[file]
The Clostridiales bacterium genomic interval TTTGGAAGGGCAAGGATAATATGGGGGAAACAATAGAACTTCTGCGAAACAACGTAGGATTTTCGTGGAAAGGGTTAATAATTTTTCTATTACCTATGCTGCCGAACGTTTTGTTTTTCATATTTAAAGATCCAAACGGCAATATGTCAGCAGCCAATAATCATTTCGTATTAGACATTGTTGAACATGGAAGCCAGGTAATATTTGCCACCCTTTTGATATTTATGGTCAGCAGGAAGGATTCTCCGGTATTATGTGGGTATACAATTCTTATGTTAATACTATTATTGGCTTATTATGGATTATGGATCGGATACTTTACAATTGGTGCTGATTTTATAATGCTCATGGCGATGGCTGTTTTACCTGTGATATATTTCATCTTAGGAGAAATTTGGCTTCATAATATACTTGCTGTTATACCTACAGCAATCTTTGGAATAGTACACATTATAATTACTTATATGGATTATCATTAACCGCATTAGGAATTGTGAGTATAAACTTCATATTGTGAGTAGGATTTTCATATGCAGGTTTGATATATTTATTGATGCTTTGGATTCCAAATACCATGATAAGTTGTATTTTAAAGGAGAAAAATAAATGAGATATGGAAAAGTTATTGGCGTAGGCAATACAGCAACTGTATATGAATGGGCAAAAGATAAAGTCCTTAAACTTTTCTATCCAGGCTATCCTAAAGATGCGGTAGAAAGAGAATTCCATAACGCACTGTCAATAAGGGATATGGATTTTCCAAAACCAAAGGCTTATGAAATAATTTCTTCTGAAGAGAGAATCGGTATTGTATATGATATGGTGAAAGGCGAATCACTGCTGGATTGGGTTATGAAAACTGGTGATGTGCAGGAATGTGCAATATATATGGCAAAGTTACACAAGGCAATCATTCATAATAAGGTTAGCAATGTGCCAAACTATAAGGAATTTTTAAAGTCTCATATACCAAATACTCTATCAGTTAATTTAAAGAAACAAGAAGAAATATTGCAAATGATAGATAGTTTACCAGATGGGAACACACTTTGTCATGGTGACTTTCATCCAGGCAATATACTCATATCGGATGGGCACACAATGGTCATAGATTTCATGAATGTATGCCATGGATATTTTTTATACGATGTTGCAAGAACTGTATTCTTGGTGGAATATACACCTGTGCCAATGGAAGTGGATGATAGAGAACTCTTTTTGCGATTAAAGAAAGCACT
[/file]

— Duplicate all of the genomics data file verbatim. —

The Clostridiales bacterium genomic interval TTTGGAAGGGCAAGGATAATATGGGGGAAACAATAGAACTTCTGCGAAACAACGTAGGATTTTCGTGGAAAGGGTTAATAATTTTTCTATTACCTATGCTGCCGAACGTTTTGTTTTTCATATTTAAAGATCCAAACGGCAATATGTCAGCAGCCAATAATCATTTCGTATTAGACATTGTTGAACATGGAAGCCAGGTAATATTTGCCACCCTTTTGATATTTATGGTCAGCAGGAAGGATTCTCCGGTATTATGTGGGTATACAATTCTTATGTTAATACTATTATTGGCTTATTATGGATTATGGATCGGATACTTTACAATTGGTGCTGATTTTATAATGCTCATGGCGATGGCTGTTTTACCTGTGATATATTTCATCTTAGGAGAAATTTGGCTTCATAATATACTTGCTGTTATACCTACAGCAATCTTTGGAATAGTACACATTATAATTACTTATATGGATTATCATTAACCGCATTAGGAATTGTGAGTATAAACTTCATATTGTGAGTAGGATTTTCATATGCAGGTTTGATATATTTATTGATGCTTTGGATTCCAAATACCATGATAAGTTGTATTTTAAAGGAGAAAAATAAATGAGATATGGAAAAGTTATTGGCGTAGGCAATACAGCAACTGTATATGAATGGGCAAAAGATAAAGTCCTTAAACTTTTCTATCCAGGCTATCCTAAAGATGCGGTAGAAAGAGAATTCCATAACGCACTGTCAATAAGGGATATGGATTTTCCAAAACCAAAGGCTTATGAAATAATTTCTTCTGAAGAGAGAATCGGTATTGTATATGATATGGTGAAAGGCGAATCACTGCTGGATTGGGTTATGAAAACTGGTGATGTGCAGGAATGTGCAATATATATGGCAAAGTTACACAAGGCAATCATTCATAATAAGGTTAGCAATGTGCCAAACTATAAGGAATTTTTAAAGTCTCATATACCAAATACTCTATCAGTTAATTTAAAGAAACAAGAAGAAATATTGCAAATGATAGATAGTTTACCAGATGGGAACACACTTTGTCATGGTGACTTTCATCCAGGCAATATACTCATATCGGATGGGCACACAATGGTCATAGATTTCATGAATGTATGCCATGGATATTTTTTATACGATGTTGCAAGAACTGTATTCTTGGTGGAATATACACCTGTGCCAATGGAAGTGGATGATAGAGAACTCTTTTTGCGATTAAAGAAAGCACT